Goddesses Revisited: Ann-Rosemary Conway

By Lee, Jerri | Herizons, April 3, 1993 | Go to article overview

Goddesses Revisited: Ann-Rosemary Conway


Lee, Jerri, Herizons


Goddesses Revisited: Ann-Rosemary Conway.

Was it the yoga class, the ashram, the dream of the goddesses, or all of these that turned the life of Victoria artist Ann-rosemary Conway around?

"I'm called a symbolist painter and printmaker. But, to me, the work of art that I work on is my life, the images I draw and paint are really a journal of process."

As the scent of burning sweetgrass and rosemary wafts into her livingroom, Conway reflects on this process as the tries to put into words what she has put into her art - the power of the sacred feminine. That power emanates from the walls of her home - from Athena with her cloak of snakes, from the reclining figure of the Sleeping Goddess of Malta and from the Egyptian goddess Isis. "I decided to paint her headdress blue - Mary's color. While Mary was a vehicle for a male god, Isis represents the regenerative powers of life on earth, both female and male."

Conway says her focus on goddess spirituality grew out of the physical and psychological stress she experienced as a single parent of four children. She took Hatha Yoga at the Y, followed by a workshop on Raja Yoga - the yoga of the mind - at an ashram in the Kootenays. She studied dream symbolism, and then read an important book, Merlin Stone's When God Was a Woman.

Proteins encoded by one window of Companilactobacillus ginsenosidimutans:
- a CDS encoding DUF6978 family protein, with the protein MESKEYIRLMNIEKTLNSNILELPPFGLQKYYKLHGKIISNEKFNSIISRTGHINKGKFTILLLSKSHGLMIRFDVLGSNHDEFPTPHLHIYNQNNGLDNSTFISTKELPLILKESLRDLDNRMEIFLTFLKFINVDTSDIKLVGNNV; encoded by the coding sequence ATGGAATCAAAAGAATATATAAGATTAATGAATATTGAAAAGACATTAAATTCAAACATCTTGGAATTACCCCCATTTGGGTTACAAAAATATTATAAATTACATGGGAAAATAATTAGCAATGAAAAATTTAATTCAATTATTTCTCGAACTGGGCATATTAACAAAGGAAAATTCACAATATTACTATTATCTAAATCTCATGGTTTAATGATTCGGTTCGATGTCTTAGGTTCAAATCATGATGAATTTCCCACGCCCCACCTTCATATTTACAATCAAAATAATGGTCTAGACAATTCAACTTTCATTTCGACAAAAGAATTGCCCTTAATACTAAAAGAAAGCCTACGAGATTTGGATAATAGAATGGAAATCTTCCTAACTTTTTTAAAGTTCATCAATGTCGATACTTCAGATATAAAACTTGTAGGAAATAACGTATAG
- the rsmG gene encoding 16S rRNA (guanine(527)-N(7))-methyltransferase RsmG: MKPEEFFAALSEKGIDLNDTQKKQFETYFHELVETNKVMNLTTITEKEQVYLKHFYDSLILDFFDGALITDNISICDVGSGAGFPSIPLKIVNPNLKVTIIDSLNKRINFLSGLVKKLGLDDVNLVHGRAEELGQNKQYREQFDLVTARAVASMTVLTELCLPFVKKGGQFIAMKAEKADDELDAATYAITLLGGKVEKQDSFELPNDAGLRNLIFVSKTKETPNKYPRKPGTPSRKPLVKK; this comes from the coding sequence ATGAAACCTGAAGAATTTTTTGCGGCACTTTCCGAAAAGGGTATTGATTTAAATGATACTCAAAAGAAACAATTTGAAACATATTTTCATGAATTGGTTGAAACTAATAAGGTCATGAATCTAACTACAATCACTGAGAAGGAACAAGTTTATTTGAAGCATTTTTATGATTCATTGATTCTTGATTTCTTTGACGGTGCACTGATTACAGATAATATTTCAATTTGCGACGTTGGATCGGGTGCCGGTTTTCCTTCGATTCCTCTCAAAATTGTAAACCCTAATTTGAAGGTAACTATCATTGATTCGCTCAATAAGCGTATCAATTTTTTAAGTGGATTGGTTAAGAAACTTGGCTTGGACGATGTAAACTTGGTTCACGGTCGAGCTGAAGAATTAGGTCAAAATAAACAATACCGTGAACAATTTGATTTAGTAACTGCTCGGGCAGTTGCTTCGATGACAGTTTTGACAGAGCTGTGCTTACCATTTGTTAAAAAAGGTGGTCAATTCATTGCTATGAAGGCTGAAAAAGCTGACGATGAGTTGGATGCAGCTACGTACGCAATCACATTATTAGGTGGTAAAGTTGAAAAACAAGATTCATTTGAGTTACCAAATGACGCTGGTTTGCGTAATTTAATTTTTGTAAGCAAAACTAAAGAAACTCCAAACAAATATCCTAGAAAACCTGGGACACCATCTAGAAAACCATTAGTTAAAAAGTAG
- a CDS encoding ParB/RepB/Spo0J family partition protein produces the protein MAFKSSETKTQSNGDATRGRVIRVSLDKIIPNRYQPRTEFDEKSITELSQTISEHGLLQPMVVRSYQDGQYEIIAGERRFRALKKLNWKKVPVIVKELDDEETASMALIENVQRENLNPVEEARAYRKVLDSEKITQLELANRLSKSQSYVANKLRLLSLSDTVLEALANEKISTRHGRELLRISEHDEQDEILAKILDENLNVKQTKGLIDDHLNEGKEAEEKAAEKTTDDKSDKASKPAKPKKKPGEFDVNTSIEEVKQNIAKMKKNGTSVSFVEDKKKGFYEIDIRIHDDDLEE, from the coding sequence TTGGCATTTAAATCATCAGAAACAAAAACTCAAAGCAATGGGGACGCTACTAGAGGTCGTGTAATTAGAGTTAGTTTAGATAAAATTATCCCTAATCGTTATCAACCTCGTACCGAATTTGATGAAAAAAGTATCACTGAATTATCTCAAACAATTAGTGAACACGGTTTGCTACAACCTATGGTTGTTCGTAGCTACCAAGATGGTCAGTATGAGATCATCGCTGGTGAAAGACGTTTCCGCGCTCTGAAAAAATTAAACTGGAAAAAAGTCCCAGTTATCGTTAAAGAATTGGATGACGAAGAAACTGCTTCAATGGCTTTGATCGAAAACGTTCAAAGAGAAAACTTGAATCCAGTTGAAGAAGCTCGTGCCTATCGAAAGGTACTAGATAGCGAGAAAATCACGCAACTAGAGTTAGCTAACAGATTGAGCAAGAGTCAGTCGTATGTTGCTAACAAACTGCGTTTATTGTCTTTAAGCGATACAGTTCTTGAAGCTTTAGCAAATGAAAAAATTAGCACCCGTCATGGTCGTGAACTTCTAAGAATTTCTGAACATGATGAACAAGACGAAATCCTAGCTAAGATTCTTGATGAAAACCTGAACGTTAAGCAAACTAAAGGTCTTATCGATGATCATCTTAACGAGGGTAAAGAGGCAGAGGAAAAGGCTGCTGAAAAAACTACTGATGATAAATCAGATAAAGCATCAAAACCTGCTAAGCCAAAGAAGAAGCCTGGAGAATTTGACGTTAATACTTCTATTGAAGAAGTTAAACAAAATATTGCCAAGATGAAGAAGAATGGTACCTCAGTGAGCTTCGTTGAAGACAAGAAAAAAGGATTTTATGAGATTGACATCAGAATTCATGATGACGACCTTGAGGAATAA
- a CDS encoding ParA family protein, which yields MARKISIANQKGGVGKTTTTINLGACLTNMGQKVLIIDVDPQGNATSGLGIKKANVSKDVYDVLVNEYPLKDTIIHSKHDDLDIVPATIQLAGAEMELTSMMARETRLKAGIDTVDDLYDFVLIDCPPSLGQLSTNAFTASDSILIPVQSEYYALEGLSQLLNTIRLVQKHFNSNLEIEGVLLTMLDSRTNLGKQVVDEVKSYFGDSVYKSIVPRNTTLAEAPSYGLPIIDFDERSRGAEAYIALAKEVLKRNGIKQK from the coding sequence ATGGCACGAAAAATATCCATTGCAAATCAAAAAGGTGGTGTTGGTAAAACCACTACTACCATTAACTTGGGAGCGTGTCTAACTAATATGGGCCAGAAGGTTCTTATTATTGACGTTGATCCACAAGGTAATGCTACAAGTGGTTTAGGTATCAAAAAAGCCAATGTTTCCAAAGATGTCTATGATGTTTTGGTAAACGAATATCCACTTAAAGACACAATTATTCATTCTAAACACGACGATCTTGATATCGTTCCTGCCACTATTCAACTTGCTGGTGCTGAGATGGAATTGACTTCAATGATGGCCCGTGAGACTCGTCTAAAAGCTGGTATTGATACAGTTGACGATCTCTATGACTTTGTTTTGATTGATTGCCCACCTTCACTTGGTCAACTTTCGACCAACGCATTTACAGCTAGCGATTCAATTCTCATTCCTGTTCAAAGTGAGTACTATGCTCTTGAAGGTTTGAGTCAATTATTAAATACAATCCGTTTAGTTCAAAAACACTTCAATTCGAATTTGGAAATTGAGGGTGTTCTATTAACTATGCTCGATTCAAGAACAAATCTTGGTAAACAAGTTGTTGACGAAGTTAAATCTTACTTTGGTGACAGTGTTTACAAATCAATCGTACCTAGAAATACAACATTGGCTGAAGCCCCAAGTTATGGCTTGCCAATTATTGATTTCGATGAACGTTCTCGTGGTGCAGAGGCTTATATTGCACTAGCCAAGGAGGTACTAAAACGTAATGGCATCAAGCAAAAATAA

"When I saw Merlin Stone's book, it jumped in front of me. I was almost afraid to read it. Then, I had a dream. I dreamed that out of all the museums and tombs and buried cultures came a procession of goddesses trailing long, sacred cloths entwined with wheat, poppies, pomegranates and snakes. They entered their great temples once more, taking up their places in the minds of women everywhere, returning self-respect to women."

Her quest for the goddess took her halfway around the world, changed her life, energized her art and eventually influenced thousands of B.C. women who attended her goddess workshops. In addition, she has held full moon ceremonies in her home for the past 14 years.

Her paintings of goddesses are reverent, comforting and powerful as in her portrayal of the Asian Kuan Shih Yin - the all compassionate. Etching of the Black Madonna and megalithic goddesses have come from her studio, frequently on black paper, sometimes illuminated in gold ink, or orange chalk to give the impression of light coming from darkness.

Conway describes her inspiration: "Long ago, we lived in harmony with the universe. The ancient ones evoked in us a reverence for Mother Nature. By creating images of the feminine as sacred, we are reminded to honor the goddess within us, all. Today we live in a culture permeated by religions that belittle all that is feminine, teaching us to belittle women and the earth. …

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